Here are my top fifty easy tips you should keep in mind as you write your next page-turning bestseller:
TIP #1. Remember you’re writing from your character’s POV. No need for “he/she thought.”
TIP #2. Don’t add a comma before the word “too” at the end of a sentence. jeddahvape
TIP #3. Blond is an adjective to describe a person. Blonde is a noun.
TIP #4. Don’t do an information dump all at once about a character. Spread it out and share it through dialogue if possible.
TIP #5. Try not to use “it”, “that” or “this” excessively. Describe what “it” is.
TIP #6. Go ahead and use contractions. It sounds better.
TIP #7. When in a character’s POV, that character shouldn’t describe himself/herself.
TIP #8. Don’t over use dashes and don’t put a space before or after it.
TIP #9. Try not to start paragraphs with time. For example: The next day… That is telling not showing.
TIP #10. Use only one space after punctuation. If you learned like me to add two spaces, do a “find and replace” when you are done with the book. sob-bau
TIP #11. Use ellipses to show hesitation or omitted words. For example: “You… you don’t mean he…?”
TIP #12. Use an em dash to indicate interruption in dialogue. For example: “I’m going to-”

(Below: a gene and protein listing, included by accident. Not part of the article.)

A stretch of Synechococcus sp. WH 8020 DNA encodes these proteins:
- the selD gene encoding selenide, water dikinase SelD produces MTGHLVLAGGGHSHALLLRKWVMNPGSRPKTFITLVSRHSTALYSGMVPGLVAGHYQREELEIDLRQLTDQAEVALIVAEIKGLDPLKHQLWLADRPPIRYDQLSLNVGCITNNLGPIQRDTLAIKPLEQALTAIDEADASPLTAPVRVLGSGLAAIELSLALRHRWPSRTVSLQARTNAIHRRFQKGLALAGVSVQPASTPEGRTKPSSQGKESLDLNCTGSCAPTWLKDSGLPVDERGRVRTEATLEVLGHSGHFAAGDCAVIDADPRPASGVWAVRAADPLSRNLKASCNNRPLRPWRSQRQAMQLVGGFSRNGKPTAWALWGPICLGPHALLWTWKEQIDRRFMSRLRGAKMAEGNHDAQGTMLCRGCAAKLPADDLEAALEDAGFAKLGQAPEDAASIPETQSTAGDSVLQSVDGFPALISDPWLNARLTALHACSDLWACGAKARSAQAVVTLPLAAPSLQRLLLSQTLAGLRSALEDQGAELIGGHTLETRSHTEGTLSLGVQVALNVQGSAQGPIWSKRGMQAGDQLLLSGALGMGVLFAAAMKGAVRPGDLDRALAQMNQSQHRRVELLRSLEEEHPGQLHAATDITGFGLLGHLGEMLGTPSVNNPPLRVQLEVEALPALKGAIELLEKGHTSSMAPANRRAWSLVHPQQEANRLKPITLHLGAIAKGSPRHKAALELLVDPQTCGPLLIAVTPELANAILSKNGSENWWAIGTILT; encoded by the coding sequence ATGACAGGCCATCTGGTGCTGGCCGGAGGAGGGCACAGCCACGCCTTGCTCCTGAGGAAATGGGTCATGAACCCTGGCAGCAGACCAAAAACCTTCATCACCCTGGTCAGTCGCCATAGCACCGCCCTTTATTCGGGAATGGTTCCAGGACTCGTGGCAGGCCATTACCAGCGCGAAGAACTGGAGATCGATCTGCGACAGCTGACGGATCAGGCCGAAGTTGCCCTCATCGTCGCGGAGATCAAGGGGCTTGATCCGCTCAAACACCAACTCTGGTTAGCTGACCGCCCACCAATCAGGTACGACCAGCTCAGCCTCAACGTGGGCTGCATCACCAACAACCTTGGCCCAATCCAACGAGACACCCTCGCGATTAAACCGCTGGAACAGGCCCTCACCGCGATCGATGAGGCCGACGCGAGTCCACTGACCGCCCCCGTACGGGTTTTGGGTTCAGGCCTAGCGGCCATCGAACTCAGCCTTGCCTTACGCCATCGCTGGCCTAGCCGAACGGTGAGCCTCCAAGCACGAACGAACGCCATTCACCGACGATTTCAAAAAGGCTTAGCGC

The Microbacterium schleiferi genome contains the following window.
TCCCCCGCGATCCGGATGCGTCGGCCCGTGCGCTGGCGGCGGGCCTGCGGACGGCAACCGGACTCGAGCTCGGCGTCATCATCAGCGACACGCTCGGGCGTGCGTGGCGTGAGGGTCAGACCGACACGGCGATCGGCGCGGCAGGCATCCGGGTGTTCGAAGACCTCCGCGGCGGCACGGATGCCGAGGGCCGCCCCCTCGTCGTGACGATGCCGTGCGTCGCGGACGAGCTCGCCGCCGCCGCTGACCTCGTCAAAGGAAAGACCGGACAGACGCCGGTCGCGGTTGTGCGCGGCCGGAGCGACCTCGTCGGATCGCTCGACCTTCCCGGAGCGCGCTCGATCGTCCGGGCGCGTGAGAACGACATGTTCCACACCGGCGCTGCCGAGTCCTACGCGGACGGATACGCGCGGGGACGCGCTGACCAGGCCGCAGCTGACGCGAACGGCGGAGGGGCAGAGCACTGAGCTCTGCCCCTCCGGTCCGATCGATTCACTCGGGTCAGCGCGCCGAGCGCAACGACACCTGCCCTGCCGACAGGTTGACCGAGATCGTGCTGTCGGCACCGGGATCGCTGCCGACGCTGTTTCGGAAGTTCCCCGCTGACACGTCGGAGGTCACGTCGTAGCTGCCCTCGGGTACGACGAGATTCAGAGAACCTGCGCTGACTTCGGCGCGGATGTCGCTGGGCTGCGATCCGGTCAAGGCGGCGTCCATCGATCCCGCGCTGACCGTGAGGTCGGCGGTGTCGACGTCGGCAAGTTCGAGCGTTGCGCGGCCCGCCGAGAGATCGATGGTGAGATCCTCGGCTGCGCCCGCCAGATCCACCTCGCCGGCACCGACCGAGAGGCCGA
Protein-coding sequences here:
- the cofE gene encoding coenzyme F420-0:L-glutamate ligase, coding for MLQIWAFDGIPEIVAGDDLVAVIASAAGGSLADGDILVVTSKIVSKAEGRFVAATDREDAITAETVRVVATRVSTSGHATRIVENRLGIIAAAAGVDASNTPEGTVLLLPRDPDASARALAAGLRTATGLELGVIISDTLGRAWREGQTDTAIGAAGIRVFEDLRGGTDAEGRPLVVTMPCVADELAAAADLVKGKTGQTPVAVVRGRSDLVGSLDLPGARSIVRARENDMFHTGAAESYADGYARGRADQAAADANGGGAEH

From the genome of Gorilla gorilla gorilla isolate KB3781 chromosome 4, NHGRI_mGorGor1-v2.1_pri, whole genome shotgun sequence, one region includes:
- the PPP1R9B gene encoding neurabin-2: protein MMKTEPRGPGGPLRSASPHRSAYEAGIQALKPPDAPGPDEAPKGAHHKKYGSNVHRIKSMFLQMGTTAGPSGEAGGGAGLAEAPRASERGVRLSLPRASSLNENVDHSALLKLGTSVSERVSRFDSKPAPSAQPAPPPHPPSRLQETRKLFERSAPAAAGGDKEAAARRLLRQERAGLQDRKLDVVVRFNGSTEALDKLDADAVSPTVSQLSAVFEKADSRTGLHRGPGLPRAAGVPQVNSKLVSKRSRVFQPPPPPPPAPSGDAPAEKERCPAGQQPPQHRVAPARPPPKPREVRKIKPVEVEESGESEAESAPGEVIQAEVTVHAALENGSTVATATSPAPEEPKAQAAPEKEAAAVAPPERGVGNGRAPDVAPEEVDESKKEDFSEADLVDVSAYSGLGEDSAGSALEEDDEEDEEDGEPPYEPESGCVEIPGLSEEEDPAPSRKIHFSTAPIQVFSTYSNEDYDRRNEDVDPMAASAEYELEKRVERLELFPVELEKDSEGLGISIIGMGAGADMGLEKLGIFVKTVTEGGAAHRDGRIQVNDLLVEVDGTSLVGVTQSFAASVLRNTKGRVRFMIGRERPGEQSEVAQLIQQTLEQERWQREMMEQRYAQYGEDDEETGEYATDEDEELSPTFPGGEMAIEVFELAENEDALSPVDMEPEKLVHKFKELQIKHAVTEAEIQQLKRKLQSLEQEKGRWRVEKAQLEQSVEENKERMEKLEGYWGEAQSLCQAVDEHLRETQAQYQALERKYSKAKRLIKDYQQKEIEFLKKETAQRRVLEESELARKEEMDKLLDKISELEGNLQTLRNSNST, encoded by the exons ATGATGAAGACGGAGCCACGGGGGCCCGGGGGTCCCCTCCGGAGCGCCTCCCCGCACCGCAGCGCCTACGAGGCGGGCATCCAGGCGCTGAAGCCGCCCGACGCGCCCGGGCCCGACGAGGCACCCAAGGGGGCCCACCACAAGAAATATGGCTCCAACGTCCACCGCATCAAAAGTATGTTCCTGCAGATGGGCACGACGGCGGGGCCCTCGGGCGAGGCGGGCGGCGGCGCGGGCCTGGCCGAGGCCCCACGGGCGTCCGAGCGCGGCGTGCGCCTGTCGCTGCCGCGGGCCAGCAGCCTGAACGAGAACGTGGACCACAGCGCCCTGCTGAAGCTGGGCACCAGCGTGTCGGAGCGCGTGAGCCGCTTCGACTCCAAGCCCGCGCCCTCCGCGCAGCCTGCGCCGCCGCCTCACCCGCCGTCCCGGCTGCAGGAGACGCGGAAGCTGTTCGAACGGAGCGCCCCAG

TIP #13. Use a dash for stammering. For example: “I-I-I didn’t know you were here.”
TIP #14. Don’t use weak words. For example: Her eyes were “really pretty.” Instead say: Her eyes sparkled an emerald green. In the first example, you are also telling rather than showing.
TIP #15. Break up really long sentences and paragraphs for easy readability.
TIP #16. Avoid “ly” words, but you don’t have to eliminate them entirely.
TIP #17. If you are writing in Third Person and in a character’s POV, don’t suddenly change and become omniscient. Example: She picked up the letter opener. She didn’t know that David had used it kill his brother.
TIP #18. Write in an active voice as if story is currently happening. Backstory can be added, but make sure dialogue and actions are showing and not telling.